Thyme is one of the easiest herbs to grow.
Crumbled into scrambled eggs, baked with chicken, or simmered in a favorite spaghetti sauce or stew, the sweet, savory aroma of thyme adds a delicious level of complexity to even the simplest dish.
Thyme is a woody, aromatic evergreen herb. Cousins to mint, thyme and oregano are the foundation herbs used in many Italian dishes, herbs de Provence, and bouquet garni. As an added benefit, the tiny fragrant flowers are big favorites among honey bees and other beneficial insects.
How to grow thyme
Thyme prefers hot, dry sunny locations, with well-drained soil. It is an excellent foodscape addition to areas affected by drought. Thyme grows well in containers, especially unglazed ceramic pots that allow the soil to dry out completely.
Thyme can be grown from seed, cuttings, or by dividing root clusters. If growing from seed, simply follow the directions on the package. Cuttings can be placed directly in loose soil. Root clusters should be placed with the crown (where the stem meets the roots) at the same level as the surrounding soil. Thyme plants should be watered regularly as they are getting established. After that, they need little or no care.
These hardy plants can withstand freezing winters and scorching summers. Thyme prefers a slightly alkaline soil.
Pinch growing tips to keep plants bushy. If a thyme plant becomes too tall or leggy, it can be cut back by 1/3 in spring. Just be sure to cut above some new growth, or the stems may die.
People have been using thyme since the ancient Egyptians and there are currently over 50 varieties of thyme available. Put simply, there are ornamental thymes and culinary thymes. Some of the more popular edible varieties include:
The ancient Greeks believed that thyme was a source of courage and it was placed under pillows during the Middle Ages to ward off nightmares.
According to companion planting claims, thyme is said to repel cabbage moths, but I have not found this to be true. Supposedly, tomato hornworms and whiteflies are also offended by thyme, but I haven’t found any definitive proof.
Thyme oil does have antiseptic properties that may combat minor bacterial and fungal infections. According to Medical News Today, washes made from thyme can help get rid of acne and rubbing your skin with thyme may prevent being stung by the Asian Tiger mosquito, a West Nile virus and Zika virus carrier. These and other potential health benefits of thyme are currently being studied.
Angiosperms are plants that produce flowers.
The word angiosperm comes from the Greek words for “vessel” (angeion) and “seed” (sperma). There are 350,000 known species of angiosperm plants and they all generate seeds. Nearly 80% of all the green living plants on earth are angiosperms. This is the most diverse group of plants in the world and they make up the majority of our food supply.
Plants with veins are called vascular plants. Vascular bundles, made up of the xylem and phloem, carry water and nutrients throughout the plant. Angiosperms are vascular plants. The way those veins are arranged within a stem can help you identify a plant. You know those long threads that get caught in your teeth when you eat celery? Those are plant veins.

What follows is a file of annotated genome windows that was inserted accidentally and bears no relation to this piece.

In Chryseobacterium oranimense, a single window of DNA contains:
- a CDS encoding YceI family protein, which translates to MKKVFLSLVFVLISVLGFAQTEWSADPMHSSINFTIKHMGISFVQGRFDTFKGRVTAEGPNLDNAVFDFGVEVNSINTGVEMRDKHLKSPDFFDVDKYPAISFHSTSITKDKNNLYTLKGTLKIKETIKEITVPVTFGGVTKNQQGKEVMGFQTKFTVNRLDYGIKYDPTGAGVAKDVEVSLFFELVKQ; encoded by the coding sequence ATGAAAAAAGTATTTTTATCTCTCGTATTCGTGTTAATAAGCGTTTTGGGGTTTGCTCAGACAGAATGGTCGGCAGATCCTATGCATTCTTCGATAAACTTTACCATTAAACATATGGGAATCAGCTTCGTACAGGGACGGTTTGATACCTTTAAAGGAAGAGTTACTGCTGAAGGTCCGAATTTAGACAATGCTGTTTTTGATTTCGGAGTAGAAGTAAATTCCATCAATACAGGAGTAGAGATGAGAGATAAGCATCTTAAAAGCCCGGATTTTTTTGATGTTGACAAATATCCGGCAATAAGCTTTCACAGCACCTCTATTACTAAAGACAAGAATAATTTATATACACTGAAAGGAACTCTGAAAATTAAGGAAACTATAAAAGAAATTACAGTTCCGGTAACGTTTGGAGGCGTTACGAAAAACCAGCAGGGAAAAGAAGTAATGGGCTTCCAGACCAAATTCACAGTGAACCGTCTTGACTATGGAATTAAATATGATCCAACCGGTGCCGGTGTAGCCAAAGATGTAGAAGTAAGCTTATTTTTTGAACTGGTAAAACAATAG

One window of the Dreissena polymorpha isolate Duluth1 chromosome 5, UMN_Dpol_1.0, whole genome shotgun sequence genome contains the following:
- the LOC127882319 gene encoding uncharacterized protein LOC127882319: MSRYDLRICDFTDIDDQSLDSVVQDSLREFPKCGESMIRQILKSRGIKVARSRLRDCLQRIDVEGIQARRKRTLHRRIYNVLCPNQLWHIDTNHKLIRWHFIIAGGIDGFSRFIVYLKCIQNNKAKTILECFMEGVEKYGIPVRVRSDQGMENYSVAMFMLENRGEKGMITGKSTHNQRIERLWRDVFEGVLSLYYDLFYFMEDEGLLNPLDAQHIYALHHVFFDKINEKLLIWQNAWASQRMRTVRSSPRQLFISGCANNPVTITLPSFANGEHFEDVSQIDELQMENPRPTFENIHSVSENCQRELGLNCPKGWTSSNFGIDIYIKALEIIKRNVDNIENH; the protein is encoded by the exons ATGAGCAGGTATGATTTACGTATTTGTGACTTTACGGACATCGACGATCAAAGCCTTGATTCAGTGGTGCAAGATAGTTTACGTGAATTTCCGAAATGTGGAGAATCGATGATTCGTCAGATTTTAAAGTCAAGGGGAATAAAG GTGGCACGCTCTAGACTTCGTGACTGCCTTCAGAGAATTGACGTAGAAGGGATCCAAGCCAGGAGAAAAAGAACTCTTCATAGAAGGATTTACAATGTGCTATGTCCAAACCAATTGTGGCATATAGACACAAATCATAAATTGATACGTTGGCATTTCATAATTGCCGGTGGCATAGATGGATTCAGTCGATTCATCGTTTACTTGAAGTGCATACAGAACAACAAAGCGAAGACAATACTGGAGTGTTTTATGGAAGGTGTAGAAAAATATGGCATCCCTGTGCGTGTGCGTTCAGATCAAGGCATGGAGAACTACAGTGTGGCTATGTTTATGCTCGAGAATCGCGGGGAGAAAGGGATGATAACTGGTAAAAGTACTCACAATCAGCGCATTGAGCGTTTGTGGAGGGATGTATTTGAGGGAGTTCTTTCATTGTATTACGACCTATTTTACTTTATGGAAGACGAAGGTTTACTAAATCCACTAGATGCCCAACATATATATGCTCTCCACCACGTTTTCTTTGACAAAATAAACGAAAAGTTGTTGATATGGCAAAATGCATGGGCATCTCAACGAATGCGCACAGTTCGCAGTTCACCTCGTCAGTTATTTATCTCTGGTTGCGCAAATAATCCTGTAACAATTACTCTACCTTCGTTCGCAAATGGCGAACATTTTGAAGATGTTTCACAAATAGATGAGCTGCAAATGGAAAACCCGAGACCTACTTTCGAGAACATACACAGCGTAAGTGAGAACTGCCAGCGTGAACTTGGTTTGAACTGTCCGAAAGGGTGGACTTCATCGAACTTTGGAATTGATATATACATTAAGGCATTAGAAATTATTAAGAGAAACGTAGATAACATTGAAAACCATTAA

Until recently, angiosperms were divided into two groups: monocots and dicots. Monocots, such as corn, have a single seed, a single embryonic leaf (cotyledon), fibrous root systems, parallel leaf veins, flower petals in multiples of 3, and scattered veins. Whereas dicots, such as peas, beans, radishes, and nasturtiums, have seeds that split in half, two seed leaves, a taproot, webbed veining, flowers petals in multiples of 4 or 5, and a circular arrangement of veins.
Genetic testing and electron microscopes have taught us that those generalizations were too simplistic. As a result, dicots have largely been recategorized as a new group, called eudicots. If you want to get super technical, the modern plant classification system identifies 8 different angiosperm groups.
All angiosperms start out as seeds. Seeds are produced when the stigma of a female flower is pollinated by pollen from a male flower’s stamen and the ovules are fertilized. This process is called double fertilization. The seed is protected and fed by fruit that surrounds it. The fruit is actually a mature plant ovary.
Cereal crops, such as wheat and rice are also angiosperms, you just don’t usually see the flowers.
How many different angiosperms are growing in your yard?
If you have citrus trees, you have leaf miners.
Leaf miners can be found feeding on many edible and ornamental plants, including tomatoes, beans, cole crops, cucurbits, aster, peas, impatiens, petunia and dahlia. While leaf miners are generally not a threat to plant health, they can detract from a plant’s appearance and it is still a good idea to monitor infestations.
Leaf miners are not a specific insect. Instead, they are the larval stage of several moths, sawflies and some beetles. The damage is distinct burrows within leaves, leaving what looks like serpentine, white trails. By feeding within the leaf, leaf miners are protected from predators and pesticides. In fact, applying pesticides actually helps leaf miners by killing off their predators. To make matters worse, all leaf miner species are resistant to carbamates, pyrethroids and organophosphate pesticides.
If you peel back the top layer of an infested leaf, you can actually see the pest, though you may need a magnifying glass.
There’s a fungus among us!
Actually, there are millions of fungal species and more individual fungi than anyone could possibly imagine. Fungi are the most common cause of plant disease and a major player when it comes to the loss of fruit and other produce.